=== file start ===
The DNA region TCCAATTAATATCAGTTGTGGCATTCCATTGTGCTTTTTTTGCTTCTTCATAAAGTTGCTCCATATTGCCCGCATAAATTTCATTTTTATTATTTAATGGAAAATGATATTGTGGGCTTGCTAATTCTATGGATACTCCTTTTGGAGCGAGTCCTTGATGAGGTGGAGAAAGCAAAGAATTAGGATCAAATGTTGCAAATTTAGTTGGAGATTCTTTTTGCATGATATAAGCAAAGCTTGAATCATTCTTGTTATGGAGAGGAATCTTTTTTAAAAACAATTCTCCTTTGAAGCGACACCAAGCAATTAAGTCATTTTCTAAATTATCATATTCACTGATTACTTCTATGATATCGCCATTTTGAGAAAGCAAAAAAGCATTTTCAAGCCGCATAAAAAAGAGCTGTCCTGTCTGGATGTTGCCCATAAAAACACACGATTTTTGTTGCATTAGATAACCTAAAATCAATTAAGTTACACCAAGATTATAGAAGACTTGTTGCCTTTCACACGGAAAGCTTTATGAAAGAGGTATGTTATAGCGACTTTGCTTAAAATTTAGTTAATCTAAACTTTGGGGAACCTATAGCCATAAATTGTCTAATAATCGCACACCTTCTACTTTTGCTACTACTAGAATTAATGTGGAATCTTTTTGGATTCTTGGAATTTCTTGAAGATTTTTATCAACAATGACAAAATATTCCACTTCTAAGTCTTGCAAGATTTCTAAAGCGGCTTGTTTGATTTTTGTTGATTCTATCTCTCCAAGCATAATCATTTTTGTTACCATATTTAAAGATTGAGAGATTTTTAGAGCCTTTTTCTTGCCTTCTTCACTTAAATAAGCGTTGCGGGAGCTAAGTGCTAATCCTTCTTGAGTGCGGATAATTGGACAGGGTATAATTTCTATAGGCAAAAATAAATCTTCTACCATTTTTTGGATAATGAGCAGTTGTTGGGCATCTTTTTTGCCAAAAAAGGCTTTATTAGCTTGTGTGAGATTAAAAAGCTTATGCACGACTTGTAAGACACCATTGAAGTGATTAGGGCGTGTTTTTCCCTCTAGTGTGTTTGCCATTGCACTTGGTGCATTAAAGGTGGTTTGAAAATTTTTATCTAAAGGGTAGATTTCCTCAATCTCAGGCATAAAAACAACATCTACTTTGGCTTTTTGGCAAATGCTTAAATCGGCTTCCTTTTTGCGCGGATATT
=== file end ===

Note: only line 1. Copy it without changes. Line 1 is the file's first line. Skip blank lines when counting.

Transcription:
The DNA region TCCAATTAATATCAGTTGTGGCATTCCATTGTGCTTTTTTTGCTTCTTCATAAAGTTGCTCCATATTGCCCGCATAAATTTCATTTTTATTATTTAATGGAAAATGATATTGTGGGCTTGCTAATTCTATGGATACTCCTTTTGGAGCGAGTCCTTGATGAGGTGGAGAAAGCAAAGAATTAGGATCAAATGTTGCAAATTTAGTTGGAGATTCTTTTTGCATGATATAAGCAAAGCTTGAATCATTCTTGTTATGGAGAGGAATCTTTTTTAAAAACAATTCTCCTTTGAAGCGACACCAAGCAATTAAGTCATTTTCTAAATTATCATATTCACTGATTACTTCTATGATATCGCCATTTTGAGAAAGCAAAAAAGCATTTTCAAGCCGCATAAAAAAGAGCTGTCCTGTCTGGATGTTGCCCATAAAAACACACGATTTTTGTTGCATTAGATAACCTAAAATCAATTAAGTTACACCAAGATTATAGAAGACTTGTTGCCTTTCACACGGAAAGCTTTATGAAAGAGGTATGTTATAGCGACTTTGCTTAAAATTTAGTTAATCTAAACTTTGGGGAACCTATAGCCATAAATTGTCTAATAATCGCACACCTTCTACTTTTGCTACTACTAGAATTAATGTGGAATCTTTTTGGATTCTTGGAATTTCTTGAAGATTTTTATCAACAATGACAAAATATTCCACTTCTAAGTCTTGCAAGATTTCTAAAGCGGCTTGTTTGATTTTTGTTGATTCTATCTCTCCAAGCATAATCATTTTTGTTACCATATTTAAAGATTGAGAGATTTTTAGAGCCTTTTTCTTGCCTTCTTCACTTAAATAAGCGTTGCGGGAGCTAAGTGCTAATCCTTCTTGAGTGCGGATAATTGGACAGGGTATAATTTCTATAGGCAAAAATAAATCTTCTACCATTTTTTGGATAATGAGCAGTTGTTGGGCATCTTTTTTGCCAAAAAAGGCTTTATTAGCTTGTGTGAGATTAAAAAGCTTATGCACGACTTGTAAGACACCATTGAAGTGATTAGGGCGTGTTTTTCCCTCTAGTGTGTTTGCCATTGCACTTGGTGCATTAAAGGTGGTTTGAAAATTTTTATCTAAAGGGTAGATTTCCTCAATCTCAGGCATAAAAACAACATCTACTTTGGCTTTTTGGCAAATGCTTAAATCGGCTTCCTTTTTGCGCGGATATT